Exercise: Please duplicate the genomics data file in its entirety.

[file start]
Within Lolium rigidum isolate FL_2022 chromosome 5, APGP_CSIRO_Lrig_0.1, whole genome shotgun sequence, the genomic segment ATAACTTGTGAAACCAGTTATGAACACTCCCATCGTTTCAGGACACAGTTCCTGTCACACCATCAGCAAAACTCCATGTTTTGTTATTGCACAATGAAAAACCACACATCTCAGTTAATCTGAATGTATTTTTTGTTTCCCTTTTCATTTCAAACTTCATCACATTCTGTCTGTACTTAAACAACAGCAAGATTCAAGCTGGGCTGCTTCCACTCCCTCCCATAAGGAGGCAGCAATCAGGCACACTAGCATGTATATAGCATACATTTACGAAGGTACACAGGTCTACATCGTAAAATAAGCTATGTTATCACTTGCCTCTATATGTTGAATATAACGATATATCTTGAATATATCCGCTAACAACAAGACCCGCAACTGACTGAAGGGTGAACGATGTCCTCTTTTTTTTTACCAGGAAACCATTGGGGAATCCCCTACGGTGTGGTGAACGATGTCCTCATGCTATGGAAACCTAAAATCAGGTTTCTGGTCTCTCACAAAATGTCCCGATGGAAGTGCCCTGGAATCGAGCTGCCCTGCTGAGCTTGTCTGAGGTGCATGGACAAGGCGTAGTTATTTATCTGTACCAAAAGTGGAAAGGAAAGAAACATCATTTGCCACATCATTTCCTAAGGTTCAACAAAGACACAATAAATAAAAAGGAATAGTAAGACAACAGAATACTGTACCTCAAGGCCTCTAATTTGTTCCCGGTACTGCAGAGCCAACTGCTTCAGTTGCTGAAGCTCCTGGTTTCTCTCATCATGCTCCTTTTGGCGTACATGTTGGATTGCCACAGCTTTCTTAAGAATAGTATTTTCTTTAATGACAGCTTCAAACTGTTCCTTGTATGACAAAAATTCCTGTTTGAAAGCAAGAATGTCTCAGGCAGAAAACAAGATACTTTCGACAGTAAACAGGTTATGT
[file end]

Within Lolium rigidum isolate FL_2022 chromosome 5, APGP_CSIRO_Lrig_0.1, whole genome shotgun sequence, the genomic segment ATAACTTGTGAAACCAGTTATGAACACTCCCATCGTTTCAGGACACAGTTCCTGTCACACCATCAGCAAAACTCCATGTTTTGTTATTGCACAATGAAAAACCACACATCTCAGTTAATCTGAATGTATTTTTTGTTTCCCTTTTCATTTCAAACTTCATCACATTCTGTCTGTACTTAAACAACAGCAAGATTCAAGCTGGGCTGCTTCCACTCCCTCCCATAAGGAGGCAGCAATCAGGCACACTAGCATGTATATAGCATACATTTACGAAGGTACACAGGTCTACATCGTAAAATAAGCTATGTTATCACTTGCCTCTATATGTTGAATATAACGATATATCTTGAATATATCCGCTAACAACAAGACCCGCAACTGACTGAAGGGTGAACGATGTCCTCTTTTTTTTTACCAGGAAACCATTGGGGAATCCCCTACGGTGTGGTGAACGATGTCCTCATGCTATGGAAACCTAAAATCAGGTTTCTGGTCTCTCACAAAATGTCCCGATGGAAGTGCCCTGGAATCGAGCTGCCCTGCTGAGCTTGTCTGAGGTGCATGGACAAGGCGTAGTTATTTATCTGTACCAAAAGTGGAAAGGAAAGAAACATCATTTGCCACATCATTTCCTAAGGTTCAACAAAGACACAATAAATAAAAAGGAATAGTAAGACAACAGAATACTGTACCTCAAGGCCTCTAATTTGTTCCCGGTACTGCAGAGCCAACTGCTTCAGTTGCTGAAGCTCCTGGTTTCTCTCATCATGCTCCTTTTGGCGTACATGTTGGATTGCCACAGCTTTCTTAAGAATAGTATTTTCTTTAATGACAGCTTCAAACTGTTCCTTGTATGACAAAAATTCCTGTTTGAAAGCAAGAATGTCTCAGGCAGAAAACAAGATACTTTCGACAGTAAACAGGTTATGT